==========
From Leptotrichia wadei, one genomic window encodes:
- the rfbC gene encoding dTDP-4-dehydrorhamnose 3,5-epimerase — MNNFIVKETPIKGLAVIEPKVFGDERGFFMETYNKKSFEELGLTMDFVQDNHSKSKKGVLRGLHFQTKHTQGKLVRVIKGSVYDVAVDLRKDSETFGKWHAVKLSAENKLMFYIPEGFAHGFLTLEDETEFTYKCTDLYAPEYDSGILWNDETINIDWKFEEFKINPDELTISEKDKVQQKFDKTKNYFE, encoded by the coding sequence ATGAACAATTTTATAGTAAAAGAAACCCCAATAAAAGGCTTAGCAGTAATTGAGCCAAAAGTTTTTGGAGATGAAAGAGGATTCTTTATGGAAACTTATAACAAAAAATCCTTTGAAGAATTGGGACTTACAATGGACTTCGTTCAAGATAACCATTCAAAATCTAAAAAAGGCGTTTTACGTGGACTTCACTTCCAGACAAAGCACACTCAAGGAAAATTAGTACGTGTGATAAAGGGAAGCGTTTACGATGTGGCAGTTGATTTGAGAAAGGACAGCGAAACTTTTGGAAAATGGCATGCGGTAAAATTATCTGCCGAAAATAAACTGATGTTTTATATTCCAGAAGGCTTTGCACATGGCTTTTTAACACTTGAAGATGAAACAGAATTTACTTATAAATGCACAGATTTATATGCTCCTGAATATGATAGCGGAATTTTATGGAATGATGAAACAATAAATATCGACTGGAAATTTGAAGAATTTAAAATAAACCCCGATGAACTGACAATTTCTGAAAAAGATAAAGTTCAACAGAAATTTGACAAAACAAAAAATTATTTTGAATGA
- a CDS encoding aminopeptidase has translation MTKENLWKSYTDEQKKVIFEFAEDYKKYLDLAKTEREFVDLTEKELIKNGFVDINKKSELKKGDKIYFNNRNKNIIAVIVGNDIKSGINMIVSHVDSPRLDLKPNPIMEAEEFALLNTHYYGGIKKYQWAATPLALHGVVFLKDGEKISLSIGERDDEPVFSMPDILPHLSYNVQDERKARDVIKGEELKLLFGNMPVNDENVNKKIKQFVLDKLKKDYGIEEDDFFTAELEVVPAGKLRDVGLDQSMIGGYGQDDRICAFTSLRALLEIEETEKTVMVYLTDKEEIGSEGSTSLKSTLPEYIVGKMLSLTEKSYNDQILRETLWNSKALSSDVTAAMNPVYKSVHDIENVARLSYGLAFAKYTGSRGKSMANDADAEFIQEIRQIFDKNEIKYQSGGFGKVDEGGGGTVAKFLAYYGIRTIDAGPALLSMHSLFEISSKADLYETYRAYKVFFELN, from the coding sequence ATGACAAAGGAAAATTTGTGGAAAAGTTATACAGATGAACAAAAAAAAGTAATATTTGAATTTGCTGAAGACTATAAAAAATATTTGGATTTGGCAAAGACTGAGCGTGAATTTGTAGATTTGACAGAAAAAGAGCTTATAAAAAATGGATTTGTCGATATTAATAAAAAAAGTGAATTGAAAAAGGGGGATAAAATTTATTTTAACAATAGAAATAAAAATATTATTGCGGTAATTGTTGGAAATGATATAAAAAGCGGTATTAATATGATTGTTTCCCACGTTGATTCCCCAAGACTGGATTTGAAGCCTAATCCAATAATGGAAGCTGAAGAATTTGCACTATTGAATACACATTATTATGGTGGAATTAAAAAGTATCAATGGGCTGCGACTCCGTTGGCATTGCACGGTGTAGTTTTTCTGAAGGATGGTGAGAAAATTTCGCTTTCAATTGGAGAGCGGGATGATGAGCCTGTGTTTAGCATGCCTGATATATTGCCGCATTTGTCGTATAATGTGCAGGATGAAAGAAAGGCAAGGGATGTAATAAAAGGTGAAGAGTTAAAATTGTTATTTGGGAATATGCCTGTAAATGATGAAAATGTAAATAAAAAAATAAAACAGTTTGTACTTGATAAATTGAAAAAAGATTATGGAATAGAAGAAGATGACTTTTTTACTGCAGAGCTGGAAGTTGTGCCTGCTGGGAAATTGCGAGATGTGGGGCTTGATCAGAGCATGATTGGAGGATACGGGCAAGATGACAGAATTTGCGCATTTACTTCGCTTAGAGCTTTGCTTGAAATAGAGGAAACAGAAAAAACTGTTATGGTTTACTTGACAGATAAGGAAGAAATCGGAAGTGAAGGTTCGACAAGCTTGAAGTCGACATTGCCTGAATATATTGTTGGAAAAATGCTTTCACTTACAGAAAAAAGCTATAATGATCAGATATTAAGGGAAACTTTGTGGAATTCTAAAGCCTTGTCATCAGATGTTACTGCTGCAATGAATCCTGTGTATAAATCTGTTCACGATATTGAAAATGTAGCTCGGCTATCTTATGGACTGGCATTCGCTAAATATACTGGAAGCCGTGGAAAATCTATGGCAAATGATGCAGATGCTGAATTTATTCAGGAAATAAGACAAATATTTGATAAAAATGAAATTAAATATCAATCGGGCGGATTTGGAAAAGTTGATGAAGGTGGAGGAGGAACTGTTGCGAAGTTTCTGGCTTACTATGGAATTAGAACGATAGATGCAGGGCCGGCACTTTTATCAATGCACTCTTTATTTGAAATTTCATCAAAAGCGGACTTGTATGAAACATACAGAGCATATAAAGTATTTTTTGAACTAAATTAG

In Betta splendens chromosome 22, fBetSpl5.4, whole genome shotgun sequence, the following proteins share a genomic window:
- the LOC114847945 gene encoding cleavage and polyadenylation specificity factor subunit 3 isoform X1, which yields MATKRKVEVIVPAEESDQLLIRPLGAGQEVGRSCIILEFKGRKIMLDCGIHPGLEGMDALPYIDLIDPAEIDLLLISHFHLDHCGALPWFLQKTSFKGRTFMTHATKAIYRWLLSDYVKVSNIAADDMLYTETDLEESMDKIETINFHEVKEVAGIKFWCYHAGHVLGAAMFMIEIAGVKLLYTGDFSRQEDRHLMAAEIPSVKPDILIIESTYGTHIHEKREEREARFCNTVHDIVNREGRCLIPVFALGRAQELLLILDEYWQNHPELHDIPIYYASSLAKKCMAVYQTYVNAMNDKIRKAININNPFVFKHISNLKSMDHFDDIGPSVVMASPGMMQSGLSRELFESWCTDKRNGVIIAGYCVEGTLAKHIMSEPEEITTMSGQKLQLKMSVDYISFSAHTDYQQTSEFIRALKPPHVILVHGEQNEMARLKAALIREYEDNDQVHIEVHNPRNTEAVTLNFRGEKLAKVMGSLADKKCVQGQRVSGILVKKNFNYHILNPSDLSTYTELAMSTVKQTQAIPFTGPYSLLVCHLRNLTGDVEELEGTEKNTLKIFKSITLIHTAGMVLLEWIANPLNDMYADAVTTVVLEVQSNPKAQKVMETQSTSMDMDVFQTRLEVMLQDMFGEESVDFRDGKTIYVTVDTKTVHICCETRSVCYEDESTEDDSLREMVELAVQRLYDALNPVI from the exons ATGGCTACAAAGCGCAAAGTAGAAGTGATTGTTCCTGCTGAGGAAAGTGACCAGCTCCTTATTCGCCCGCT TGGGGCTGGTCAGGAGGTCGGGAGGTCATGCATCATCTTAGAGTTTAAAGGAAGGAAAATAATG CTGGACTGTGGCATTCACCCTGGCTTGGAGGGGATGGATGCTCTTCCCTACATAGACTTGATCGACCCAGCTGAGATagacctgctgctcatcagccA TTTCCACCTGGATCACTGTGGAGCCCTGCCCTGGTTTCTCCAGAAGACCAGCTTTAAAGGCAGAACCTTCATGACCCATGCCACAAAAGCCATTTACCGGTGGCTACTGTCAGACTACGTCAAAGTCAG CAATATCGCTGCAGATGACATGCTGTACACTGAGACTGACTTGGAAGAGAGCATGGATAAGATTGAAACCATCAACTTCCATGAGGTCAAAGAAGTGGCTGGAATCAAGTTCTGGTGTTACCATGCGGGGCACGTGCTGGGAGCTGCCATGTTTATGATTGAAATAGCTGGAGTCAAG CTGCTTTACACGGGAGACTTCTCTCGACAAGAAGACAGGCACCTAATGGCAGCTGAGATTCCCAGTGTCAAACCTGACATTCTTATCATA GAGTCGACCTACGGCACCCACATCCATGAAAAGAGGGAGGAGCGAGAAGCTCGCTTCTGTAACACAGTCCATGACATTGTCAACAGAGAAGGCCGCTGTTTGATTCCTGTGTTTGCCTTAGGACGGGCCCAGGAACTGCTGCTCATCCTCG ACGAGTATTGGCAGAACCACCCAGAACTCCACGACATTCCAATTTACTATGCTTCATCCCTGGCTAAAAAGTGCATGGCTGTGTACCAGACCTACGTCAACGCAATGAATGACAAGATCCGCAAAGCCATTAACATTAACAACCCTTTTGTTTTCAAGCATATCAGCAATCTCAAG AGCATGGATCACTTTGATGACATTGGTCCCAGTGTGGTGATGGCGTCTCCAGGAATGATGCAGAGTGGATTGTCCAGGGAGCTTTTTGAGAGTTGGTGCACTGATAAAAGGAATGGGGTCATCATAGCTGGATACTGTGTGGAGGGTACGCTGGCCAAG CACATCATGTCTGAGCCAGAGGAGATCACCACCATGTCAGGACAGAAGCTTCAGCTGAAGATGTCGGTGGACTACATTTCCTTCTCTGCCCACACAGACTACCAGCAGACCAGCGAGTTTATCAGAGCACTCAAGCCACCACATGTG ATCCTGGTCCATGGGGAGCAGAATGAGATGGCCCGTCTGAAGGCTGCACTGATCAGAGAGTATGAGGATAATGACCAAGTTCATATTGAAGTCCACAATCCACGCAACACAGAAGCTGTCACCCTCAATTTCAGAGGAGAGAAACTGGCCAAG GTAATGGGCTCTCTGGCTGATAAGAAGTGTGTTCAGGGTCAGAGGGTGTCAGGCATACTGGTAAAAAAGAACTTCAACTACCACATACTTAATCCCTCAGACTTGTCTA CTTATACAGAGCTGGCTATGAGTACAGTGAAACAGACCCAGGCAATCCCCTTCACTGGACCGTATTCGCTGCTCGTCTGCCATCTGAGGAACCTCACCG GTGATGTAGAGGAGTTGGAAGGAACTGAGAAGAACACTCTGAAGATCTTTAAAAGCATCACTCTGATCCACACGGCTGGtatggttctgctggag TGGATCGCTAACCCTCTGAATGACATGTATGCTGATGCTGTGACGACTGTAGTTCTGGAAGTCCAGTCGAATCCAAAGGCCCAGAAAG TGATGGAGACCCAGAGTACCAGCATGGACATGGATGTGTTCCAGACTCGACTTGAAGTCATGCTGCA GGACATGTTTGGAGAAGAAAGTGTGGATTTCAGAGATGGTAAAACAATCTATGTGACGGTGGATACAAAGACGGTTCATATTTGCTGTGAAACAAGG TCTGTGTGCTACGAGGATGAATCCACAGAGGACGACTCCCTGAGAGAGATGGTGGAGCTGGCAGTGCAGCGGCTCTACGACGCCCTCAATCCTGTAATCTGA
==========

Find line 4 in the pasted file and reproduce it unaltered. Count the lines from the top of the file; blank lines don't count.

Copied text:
In Betta splendens chromosome 22, fBetSpl5.4, whole genome shotgun sequence, the following proteins share a genomic window: